In this way, we are less likely to jump from avoidance task to avoidance task while the real work we want to do recedes into the background, and, never gets done.

As we sit, intentionally thinking about what we are going to be doing, take some deep breaths. The anxiety abates as we focus on what we want to do and why, which helps build the motivation to do it. I liken it to visualizing the task being completed; the good feeling that will come as the goal is met.

It is all a balance act. Dr. Vishton cites the Yerkes-Dodson Law, which in a nutshell states that motivation results in better performance, but only to a point.

He gives the example of asking a group of people to see how many baskets each can sink out of 10 attempts. On average, they may sink about four.

Tell them, then, that you will give them a dollar for each shot they sink, and the average may jump to six or seven.

Then say you will given them $10 for each shot they sink, and the average drops back to four or fewer.

The takeaway is that too much motivation can result in too much pressure (or anxiety) which potentially lowers the outcome.

Another way to state this is really to keep the task in perspective, and acknowledge the limitations — especially if the task in large in scale.

Breaking down large projects into smaller segments does several positive things. First, it helps us keep track of the accomplishments toward our goal. When, for example, say our goal is to increase our water intake to optimal health recommendations (half our body weight in ounces of water daily), and we need roughly 80 ounces of water but only consume 48. Rather than attempt to down the 32 ounces we need all at once, set a goal to add 4–6 ounces each day until the 80 is achieved.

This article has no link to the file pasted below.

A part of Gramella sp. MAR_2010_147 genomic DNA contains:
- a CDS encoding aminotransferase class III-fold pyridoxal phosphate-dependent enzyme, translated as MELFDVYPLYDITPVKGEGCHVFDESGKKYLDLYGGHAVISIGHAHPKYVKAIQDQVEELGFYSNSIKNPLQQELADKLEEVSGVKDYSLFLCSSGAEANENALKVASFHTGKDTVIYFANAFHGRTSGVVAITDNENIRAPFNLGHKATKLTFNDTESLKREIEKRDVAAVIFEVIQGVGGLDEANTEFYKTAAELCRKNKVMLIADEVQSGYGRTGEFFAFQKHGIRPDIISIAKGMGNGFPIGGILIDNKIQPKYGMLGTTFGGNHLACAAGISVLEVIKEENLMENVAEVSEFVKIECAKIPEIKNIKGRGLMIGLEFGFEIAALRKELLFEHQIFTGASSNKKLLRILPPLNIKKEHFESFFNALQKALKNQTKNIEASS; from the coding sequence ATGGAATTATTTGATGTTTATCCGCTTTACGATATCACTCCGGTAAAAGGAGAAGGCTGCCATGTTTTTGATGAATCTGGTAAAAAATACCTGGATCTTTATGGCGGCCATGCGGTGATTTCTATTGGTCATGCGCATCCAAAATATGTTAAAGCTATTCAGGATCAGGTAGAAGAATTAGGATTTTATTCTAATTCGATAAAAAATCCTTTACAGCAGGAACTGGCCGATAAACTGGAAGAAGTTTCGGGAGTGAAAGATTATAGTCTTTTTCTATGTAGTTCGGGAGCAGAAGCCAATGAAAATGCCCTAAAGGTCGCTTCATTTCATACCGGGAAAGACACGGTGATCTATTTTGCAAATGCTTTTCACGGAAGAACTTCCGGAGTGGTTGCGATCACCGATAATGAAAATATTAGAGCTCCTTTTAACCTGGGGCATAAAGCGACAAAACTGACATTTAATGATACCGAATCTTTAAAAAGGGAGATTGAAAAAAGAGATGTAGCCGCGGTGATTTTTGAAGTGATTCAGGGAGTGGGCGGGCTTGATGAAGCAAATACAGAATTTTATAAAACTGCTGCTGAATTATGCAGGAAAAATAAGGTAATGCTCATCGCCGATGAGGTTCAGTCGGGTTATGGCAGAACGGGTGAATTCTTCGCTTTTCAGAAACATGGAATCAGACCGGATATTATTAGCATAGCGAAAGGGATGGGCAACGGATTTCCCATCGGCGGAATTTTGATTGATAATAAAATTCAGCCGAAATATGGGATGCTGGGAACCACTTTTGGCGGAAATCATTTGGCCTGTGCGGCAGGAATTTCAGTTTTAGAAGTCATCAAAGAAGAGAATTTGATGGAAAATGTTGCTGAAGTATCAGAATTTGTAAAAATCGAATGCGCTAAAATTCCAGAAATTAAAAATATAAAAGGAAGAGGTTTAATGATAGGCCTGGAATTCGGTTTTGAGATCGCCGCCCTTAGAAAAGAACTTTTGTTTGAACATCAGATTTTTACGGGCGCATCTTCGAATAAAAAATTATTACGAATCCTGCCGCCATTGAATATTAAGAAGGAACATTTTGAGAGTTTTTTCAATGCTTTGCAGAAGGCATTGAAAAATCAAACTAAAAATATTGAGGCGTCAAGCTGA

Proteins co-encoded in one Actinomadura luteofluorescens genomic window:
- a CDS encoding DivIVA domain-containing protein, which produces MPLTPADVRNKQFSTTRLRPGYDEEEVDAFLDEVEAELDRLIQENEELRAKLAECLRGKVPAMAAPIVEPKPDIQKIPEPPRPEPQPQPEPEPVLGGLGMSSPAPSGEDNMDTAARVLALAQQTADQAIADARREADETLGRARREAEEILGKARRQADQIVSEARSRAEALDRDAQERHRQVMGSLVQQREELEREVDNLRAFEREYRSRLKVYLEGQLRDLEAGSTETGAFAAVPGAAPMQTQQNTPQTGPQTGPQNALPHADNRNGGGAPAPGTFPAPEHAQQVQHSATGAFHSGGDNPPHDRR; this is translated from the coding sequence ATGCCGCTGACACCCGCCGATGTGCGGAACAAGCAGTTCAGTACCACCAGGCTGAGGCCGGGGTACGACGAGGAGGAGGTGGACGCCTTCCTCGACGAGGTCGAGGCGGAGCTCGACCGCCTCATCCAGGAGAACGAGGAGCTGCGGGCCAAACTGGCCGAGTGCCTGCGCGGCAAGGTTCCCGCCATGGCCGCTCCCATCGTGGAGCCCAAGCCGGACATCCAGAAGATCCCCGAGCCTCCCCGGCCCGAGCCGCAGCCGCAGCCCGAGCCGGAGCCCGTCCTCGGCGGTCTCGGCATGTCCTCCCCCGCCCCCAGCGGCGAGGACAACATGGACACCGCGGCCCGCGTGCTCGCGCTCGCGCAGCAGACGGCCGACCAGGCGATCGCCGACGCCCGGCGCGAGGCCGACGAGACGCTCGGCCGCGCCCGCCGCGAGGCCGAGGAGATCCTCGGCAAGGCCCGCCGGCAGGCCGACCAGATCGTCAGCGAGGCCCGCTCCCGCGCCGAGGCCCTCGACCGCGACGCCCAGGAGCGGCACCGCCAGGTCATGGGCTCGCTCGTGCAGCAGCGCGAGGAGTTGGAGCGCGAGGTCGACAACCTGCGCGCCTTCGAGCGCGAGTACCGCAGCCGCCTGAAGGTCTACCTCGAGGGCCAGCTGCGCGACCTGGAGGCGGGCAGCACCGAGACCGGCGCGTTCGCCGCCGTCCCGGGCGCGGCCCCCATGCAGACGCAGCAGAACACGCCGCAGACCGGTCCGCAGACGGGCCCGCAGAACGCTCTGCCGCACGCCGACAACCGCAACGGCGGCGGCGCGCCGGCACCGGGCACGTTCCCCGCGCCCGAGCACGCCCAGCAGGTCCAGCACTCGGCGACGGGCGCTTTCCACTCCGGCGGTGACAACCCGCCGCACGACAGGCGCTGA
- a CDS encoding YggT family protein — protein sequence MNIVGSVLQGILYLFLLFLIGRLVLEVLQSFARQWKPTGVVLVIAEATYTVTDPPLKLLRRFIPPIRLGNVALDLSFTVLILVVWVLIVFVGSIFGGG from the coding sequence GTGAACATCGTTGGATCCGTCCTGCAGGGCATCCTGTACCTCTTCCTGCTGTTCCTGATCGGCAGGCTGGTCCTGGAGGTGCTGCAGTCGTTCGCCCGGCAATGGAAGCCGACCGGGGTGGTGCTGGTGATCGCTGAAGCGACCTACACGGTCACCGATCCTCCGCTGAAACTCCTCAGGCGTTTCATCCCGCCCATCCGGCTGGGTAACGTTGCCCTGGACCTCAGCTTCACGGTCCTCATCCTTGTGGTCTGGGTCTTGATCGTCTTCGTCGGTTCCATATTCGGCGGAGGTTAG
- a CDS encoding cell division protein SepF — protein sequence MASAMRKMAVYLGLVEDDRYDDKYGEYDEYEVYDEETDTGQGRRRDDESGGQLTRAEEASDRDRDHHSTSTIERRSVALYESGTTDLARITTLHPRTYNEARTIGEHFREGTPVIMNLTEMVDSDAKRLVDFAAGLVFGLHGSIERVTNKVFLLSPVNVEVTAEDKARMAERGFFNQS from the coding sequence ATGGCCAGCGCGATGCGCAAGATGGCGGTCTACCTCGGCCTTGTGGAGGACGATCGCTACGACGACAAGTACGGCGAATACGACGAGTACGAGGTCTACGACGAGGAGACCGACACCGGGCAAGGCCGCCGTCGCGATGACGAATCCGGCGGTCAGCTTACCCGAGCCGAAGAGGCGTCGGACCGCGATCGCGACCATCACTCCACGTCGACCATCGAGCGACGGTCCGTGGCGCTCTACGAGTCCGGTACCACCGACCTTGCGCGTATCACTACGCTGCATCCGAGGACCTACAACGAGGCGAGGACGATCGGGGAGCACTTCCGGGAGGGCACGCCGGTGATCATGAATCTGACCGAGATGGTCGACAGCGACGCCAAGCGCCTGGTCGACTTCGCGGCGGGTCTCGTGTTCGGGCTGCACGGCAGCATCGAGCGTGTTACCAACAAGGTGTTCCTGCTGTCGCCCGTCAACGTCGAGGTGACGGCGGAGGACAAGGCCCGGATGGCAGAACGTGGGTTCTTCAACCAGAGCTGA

The small achievements create a sense of pleasure — a dopamine rush for our brain — which makes it more likely that we will repeat the action until it becomes a habit and we hit the goal.

One other way to look at it would be to create a checklist.

Never underestimate the power of checking off a task on your to-do list

I can attest to the wonderful feeling I get when I have taken the time to create my daily list of things I need to do, and do them. There really is a tremendous satisfaction in seeing what I have accomplished at the end of the day. It many times is the motivation I need to stay on track not only throughout the day, but building for the next.

Beware, though, of the desire to add to the list as the day unfolds. I have been caught in that trap many times. Don’t just add tasks so you can cross them off. Often these distractions are nothing more than the pesky procrastination behaviors we want to avoid.

Understanding that procrastination is a behavior that can be overcome by employing some simple strategies should be encouraging to all of us who desire to set and achieve our goals.

Certified Health Coach and freelance writer, striving to do what really matters in life…one day at a time.